Industrial production of amylases, glucose isomerase, pectinases, lipases, cellulases and proteases are described in this article.
Amylases are a complex group of enzymes that hydrolyse polysaccharides like starch and glycogen to glucose. During the hydrolysis of 1, 4-glycoside, linkages present in above polysaccharides are degraded which result first in the formation of short chain dextrins, then to maltose and glucose. Different enzymes involved in the degradation of starch to glucose are illustrated in Fig. 8.3 and precised in table 8.2a.
There are mainly two groups of amylases such as –
1. α -amylose and
1. α -amylose – α -amylases are also called as 1,4 – α – glucan – glucano hydrolase. Extracellular enzymes hydrolyze 1,4 – glycosidic bonds. These enzymes are also called as endoenzymes as they split the substratum in the interior of the molecule in a random fashion. On the other hand,
2. β-amylose – β-amylases split the substratum from one end of the molecule in a successive fashion.
On every alternate 1, 4 glycosidic bond releasing maltose. These enzymes are also called exo amylases. The other enzymes involved in the degradation of starch include amyloglycosidase (Aspergilus niger and Rhizopus niveus), isoamylase and pullulanase (Klebsiella pneumoniae and Bacillus acidopullulyticus). The molecular weight of various α -amyloses do not differ considerably (table 8.3) and require calcium as a stabilizer.
α-amylases are secreted by many bacteria and fungi.
They are classified according to their:
1. Starch-liquefying or saccharogenic effect
2. pH optimum
3. Temperature range
Saccharogenic amylases produce free sugars (β-amylose and glucoamylase), whereas starch- liquifying amyloses (α-amylose) break down the starch polymer but do not produce free sugars.
Bacteria which produce α -amylase are Bacillus subtilis, B. cereus, B. amylo- liquefaciens, B. coagulans, B. polymyxa, B. stearothermophilus, B. caldolyticus, B. acidocaldarius, B. subtilis amylosaccharaticus, B. licheniformis, species of Lactobacillus, Micrococcus, Pseudomonas, Arthrobacter, Escherichia, Proteus, Thermomonospora and Serratia. Some α-amylase producing fungi are species of Aspergillus, Penicillium, Cephalosporium, Mucor, Candida, Neurospora and Rhizopus.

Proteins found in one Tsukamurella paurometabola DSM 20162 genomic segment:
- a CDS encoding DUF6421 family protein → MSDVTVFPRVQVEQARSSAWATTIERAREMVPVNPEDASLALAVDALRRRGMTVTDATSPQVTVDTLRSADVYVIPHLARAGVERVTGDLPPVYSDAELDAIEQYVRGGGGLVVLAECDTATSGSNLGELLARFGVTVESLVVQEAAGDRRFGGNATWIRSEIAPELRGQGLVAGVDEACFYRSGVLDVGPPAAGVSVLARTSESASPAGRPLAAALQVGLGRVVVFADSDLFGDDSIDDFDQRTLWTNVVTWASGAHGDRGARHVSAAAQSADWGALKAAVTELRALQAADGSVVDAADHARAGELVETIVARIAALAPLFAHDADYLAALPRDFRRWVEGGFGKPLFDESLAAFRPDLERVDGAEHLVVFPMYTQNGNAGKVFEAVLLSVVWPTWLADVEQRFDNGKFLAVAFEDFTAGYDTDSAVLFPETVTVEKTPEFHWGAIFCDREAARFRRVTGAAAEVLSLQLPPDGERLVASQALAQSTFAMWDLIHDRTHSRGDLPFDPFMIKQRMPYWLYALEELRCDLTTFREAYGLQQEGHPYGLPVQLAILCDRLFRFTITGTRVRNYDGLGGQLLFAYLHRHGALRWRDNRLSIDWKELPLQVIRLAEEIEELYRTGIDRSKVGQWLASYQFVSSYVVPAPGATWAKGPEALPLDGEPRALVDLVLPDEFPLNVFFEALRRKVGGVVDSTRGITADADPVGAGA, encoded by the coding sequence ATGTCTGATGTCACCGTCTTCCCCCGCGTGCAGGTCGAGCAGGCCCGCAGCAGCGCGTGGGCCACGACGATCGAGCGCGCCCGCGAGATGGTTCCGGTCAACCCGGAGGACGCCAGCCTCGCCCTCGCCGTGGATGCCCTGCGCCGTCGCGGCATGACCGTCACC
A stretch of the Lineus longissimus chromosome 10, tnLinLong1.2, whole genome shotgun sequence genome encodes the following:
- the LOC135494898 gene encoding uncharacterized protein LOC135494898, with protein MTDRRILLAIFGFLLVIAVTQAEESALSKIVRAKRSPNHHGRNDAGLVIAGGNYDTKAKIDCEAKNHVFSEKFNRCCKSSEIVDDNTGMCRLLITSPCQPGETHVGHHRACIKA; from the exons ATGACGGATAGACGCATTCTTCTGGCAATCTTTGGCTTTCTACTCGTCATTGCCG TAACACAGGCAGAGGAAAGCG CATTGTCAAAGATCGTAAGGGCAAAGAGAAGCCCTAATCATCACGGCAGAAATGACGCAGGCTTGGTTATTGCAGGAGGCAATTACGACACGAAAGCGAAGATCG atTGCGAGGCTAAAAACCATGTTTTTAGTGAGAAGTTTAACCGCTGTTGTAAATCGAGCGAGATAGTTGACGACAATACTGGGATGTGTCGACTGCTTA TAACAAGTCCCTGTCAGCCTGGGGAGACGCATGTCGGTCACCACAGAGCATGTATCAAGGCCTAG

Although all the above bacteria and fungi are capable of producing α-amylase, the most important of them from which α -amylase are produced commercially through fermentation process include Bacillus amyloliquefaciens, B. licheniformis and Aspergillus oryzae. However, Bacillus are used much more extensively than those of Aspergillus. The most important areas of application for these two enzymes are precised in table 8.4.
Fungal α -Amylase:
Fungal α-amylase is produced commercially by employing either Aspergillus oryzae or Aspergillus niger. Stationary culture method is used when A. oryzae is employed, while submerged culture method is used when Aspergillus niger is employed.
The process of submerged culture method is only described here:
(a) Preparation of Inoculum:
Suitable and pure seed culture is generally selected as inoculum. In certain cases mutants capable of giving higher yield are selected as inoculum.
(b) Preparation of Medium:
The following medium is generally employed for submerged fermentation:
Amylase biosynthesis is inhibited when there is glucose in the medium. The medium is steam sterilized. The sterilized medium is passed into a production fermenter for α-amylase production.
(c) Fermentation Process:
A cylindrical fermenter made up of stainless steel is generally used in the fermentation process. It is equipped with an agitator, an aerating device, a cooling system and other ancillary equipment like a device for foam control, monitoring of pH, temperature and control of oxygen tension etc.
A sufficient quantity of pre-sterilized production medium is taken in the fermenter and is inoculated with spores of the selected species of the fungus. The spores are allowed to germinate and produce sufficient mycelium by controlling the fermentation conditions. Control of fermentation conditions plays a vital role in the success of the process, which include pH, temperature, aeration, agitation, oxygen supply etc.
The optimum pH for the fermentation is 7.0. Calcium carbonate is used as buffer to maintain pH. The fermentation process is generally operated at a temperature of 30 to 40°C. Aeration and agitation of the production medium is needed because of high viscosity of the medium due to the presence of mycelial mat.